Why CRM Shortcomings Are Still Strangling Sales

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Ask any sales rep about his or her customer relationship management (CRM) platform and you’ll likely hear a lot of groaning. It’s no secret that many companies are struggling to realize their returns on investment (ROI) in any quantifiable fashion, meaning companies are spending a significant amount of money on CRM solutions that often fail to live up to expectations.
Implementing and using a CRM platform can create a prickly divide, as sales managers drive their sales teams to keep the CRM data up-to-date, taking away from valuable selling time. The million dollar question: Why are these CRM platforms falling short of customer expectations?

We’re not asserting that CRM platforms don’t have value – they do – but there is no doubt that companies are missing out on critical opportunities by adhering to a system that requires extra work for the sales team, but yields little actionable value. For salespeople, any tool or technology is only as valuable as the sales it helps them win – for the majority of the sales industry, CRM platforms have missed that mark.

Most sales teams struggle with CRM platforms in three distinct areas:

  • CRMs don’t capture the whole picture: Like just about all humans, salespeople think about things visually. They like to conduct business in face-to-face meetings, using presentations and whiteboards to help tell the story. It stands to reason that a visual, easily digestible plan will be more actionable for salesperson than a list of data, but traditional CRM platforms tend to produce spreadsheets and lists instead of visual maps. For a busy, highly motivated sales rep, time spent doing data entry into a traditional CRM platform that results in a report with the same data spewed back to him, feels like time wasted.
  • The platform doesn’t align with the sales reality: CRM platforms are designed, installed and integrated by IT professionals, and in order to work properly, sales teams need to adapt to the software. As a result, most CRM systems lack intuitive processes, which means sales teams are required to fill out unnecessary forms and enter data that doesn’t drive sales value. An effective sales enablement technology needs to have each user seeing and feeling the value of the technology on their sales growth. It’s really quite simple – salespeople want tools that help them sell.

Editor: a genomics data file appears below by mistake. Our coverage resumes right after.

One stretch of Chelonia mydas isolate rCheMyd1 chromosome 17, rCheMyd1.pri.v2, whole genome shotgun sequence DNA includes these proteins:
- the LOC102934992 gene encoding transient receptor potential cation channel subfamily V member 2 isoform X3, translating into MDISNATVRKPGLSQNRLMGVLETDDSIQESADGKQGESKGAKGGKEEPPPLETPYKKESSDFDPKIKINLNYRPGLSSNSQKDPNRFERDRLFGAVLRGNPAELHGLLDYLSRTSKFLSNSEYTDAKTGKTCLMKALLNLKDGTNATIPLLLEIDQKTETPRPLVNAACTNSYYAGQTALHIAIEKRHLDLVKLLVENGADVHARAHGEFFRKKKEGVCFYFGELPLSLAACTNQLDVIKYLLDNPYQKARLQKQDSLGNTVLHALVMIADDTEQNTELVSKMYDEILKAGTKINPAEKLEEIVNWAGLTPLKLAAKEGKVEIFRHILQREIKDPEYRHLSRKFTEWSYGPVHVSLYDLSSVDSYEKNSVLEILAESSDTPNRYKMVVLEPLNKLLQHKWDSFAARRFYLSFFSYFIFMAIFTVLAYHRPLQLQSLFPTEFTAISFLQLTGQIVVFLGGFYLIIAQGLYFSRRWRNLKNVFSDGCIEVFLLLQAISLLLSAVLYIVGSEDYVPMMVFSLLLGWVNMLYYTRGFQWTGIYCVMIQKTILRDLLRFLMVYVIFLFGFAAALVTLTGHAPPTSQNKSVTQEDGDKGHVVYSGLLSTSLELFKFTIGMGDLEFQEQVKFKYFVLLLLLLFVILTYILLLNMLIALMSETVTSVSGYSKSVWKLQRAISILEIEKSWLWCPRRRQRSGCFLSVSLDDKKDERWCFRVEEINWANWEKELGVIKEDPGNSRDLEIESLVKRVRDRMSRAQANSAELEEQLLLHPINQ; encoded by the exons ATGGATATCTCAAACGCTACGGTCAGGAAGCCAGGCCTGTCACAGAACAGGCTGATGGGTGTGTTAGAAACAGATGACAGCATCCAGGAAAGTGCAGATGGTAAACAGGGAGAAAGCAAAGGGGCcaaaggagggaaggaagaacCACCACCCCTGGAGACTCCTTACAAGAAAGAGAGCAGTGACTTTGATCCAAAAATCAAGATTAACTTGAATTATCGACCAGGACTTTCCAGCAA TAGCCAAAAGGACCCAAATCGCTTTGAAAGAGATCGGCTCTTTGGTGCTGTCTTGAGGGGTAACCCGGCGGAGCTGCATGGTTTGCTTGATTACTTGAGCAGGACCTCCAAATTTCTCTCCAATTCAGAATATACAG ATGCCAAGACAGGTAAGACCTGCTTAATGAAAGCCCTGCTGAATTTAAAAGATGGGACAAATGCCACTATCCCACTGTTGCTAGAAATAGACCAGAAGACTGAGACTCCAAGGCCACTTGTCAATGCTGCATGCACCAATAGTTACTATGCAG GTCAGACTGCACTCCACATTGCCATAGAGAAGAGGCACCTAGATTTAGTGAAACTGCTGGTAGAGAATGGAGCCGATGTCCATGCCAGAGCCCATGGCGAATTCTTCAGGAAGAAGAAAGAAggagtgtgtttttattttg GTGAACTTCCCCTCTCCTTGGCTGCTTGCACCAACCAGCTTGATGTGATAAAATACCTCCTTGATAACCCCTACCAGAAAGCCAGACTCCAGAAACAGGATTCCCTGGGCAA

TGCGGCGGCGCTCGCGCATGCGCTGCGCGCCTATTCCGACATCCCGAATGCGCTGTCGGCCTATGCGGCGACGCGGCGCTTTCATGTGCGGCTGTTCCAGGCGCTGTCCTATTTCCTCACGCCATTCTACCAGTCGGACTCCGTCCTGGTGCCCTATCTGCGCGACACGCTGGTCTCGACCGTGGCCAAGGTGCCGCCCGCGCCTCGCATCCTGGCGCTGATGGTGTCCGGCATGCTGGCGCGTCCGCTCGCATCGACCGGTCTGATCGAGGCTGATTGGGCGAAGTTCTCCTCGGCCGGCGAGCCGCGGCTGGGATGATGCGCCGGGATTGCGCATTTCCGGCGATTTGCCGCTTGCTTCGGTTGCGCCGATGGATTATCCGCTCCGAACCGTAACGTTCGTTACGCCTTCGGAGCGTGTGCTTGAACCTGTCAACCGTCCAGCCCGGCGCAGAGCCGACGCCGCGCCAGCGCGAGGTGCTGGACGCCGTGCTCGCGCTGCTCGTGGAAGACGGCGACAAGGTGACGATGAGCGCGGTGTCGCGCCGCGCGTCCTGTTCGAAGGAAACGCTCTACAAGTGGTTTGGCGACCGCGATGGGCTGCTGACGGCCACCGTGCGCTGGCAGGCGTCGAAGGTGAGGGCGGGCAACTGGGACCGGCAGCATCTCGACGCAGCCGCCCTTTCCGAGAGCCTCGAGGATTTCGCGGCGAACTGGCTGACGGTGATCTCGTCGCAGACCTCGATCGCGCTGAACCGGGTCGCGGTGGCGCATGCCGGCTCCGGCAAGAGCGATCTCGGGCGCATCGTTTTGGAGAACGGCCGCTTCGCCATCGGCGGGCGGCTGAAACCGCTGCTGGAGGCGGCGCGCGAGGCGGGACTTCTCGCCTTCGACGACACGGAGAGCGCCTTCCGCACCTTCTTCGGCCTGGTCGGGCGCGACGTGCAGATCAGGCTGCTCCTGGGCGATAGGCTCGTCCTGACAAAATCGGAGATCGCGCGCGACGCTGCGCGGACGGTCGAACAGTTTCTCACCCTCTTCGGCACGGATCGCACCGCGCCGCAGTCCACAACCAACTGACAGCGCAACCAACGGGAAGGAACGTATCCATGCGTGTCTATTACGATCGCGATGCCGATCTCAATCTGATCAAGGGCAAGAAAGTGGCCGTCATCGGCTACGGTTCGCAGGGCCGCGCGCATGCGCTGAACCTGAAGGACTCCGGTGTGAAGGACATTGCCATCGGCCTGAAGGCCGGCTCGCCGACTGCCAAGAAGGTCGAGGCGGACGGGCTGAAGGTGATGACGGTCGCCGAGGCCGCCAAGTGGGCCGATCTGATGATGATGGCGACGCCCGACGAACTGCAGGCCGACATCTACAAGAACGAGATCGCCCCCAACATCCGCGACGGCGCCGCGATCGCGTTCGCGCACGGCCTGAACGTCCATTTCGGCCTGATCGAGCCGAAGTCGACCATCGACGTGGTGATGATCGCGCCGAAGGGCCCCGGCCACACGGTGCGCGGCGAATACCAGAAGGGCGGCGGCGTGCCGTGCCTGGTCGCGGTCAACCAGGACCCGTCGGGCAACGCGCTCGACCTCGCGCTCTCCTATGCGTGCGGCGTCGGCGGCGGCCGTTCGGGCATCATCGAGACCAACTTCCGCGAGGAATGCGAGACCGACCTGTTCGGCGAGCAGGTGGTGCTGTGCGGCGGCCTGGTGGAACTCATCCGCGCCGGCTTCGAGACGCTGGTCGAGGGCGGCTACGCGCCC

• CRM platforms are stuck looking back: Traditional CRM platforms provide a backward-looking view of sales and customer activity, which is effective for sales management and reporting, but ineffective for improving sales performance and predicting future sales. Salespeople need a forward-looking view into how well they’re executing their strategies and plans, both for new prospects and growing existing accounts. Looking at what happened last month or year isn’t going to bring in new sales – seeing where the opportunities lie and taking action accordingly will.

To get the most out of any sales enablement technology, a sales rep needs to clearly understand how the process of inputting data will lead to progress toward his or her sales quota.

Want proof? Read how five top-tier companies are using Revegy to complement their existing CRM platform.